As you may know, I store a lot of information in plain text files. Among the things I enjoy about this has always been that I can grab the contents of any file straight to the clipboard — without opening it — when I’m on the command line. I just use
cat FILENAME|pbcopy and boom, done. I wrote a function a long time ago to make this a little safer and more convenient. It avoids clipping non-text files accidentally and provides a little feedback.
So this morning I finally thought to bring that convenience to Finder. With some minor modifications I made a Service that makes it easy to grab file contents with a right click from Finder or any application that exposes files and folders. It will actually run on any type of file, but it uses an almost-foolproof method of figuring out if it’s plain text or not before it tries to dump it to your clipboard. In case you’re wondering, it runs the aged Unix tool,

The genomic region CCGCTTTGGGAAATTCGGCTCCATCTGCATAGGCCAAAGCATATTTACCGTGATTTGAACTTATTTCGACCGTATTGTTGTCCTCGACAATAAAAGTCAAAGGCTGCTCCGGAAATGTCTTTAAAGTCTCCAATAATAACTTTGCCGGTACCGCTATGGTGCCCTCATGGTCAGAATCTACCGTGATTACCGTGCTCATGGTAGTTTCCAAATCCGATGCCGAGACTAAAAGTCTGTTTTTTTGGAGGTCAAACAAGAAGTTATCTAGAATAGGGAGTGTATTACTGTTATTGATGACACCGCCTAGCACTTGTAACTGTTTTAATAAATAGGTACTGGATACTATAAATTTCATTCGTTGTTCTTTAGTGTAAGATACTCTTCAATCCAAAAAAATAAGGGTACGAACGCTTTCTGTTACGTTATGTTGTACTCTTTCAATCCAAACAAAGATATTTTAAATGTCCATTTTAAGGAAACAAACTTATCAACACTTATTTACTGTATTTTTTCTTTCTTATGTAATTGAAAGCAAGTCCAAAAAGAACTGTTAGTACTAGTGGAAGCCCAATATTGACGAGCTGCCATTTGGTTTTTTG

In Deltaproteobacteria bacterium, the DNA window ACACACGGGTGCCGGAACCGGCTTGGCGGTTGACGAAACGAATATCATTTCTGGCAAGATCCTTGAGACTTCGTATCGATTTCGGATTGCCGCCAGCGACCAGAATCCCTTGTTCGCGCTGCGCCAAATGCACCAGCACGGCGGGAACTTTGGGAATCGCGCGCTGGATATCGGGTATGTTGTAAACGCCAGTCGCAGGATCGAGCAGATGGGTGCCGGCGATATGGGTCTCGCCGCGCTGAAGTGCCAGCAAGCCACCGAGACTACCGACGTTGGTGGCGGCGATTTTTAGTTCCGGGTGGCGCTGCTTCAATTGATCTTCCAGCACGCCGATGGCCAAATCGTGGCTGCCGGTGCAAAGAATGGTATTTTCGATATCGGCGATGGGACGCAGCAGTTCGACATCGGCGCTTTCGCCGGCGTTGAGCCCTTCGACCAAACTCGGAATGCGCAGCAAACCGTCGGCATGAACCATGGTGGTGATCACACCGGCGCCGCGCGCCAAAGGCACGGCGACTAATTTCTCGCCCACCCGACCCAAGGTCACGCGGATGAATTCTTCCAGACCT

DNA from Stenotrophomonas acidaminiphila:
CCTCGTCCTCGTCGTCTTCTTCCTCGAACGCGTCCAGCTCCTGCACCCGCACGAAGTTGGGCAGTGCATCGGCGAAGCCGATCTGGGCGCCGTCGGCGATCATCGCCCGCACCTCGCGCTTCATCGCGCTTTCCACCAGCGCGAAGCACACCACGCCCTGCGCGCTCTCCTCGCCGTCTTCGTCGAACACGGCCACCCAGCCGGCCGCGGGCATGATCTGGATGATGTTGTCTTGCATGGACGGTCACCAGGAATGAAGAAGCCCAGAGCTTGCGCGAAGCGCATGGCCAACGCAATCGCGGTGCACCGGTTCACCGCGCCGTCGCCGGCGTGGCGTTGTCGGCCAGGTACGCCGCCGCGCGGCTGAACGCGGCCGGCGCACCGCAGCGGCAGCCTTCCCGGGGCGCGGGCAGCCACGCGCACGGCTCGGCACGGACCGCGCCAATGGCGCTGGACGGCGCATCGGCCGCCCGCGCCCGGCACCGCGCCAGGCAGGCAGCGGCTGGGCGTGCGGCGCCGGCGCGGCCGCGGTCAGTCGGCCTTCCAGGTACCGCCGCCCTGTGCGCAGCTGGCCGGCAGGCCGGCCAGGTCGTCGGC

file, and looks for the word “text” in the output. That word shows up correctly for every file I’ve tested on, even files the system considers executables and assumes are binary.
If you’re scratching your head wondering why I’d want to do this… you probably don’t have a need for it. For me, though, if I already know a file’s contents and just need to access a snippet or a saved clipping again, it’s time-consuming to open the file, select the text, copy, close. I much prefer the simple
clip(), and now this System Service.
You can download the Service below. If you have
growlnotify for Growl installed (or a pseudo-Growl), you’ll get response messages in Growl or Notification Center. Either way, it gives you a “Glass” or “Basso” sound on success or error, respectively.
The source for the script is on Github, and it works just fine as a shell script, too. I just don’t need Growl notifications for a command that could just output to STDOUT…
Updated 1-16-2013 to handle UTF-8 characters and not return an error if growlnotify is not installed.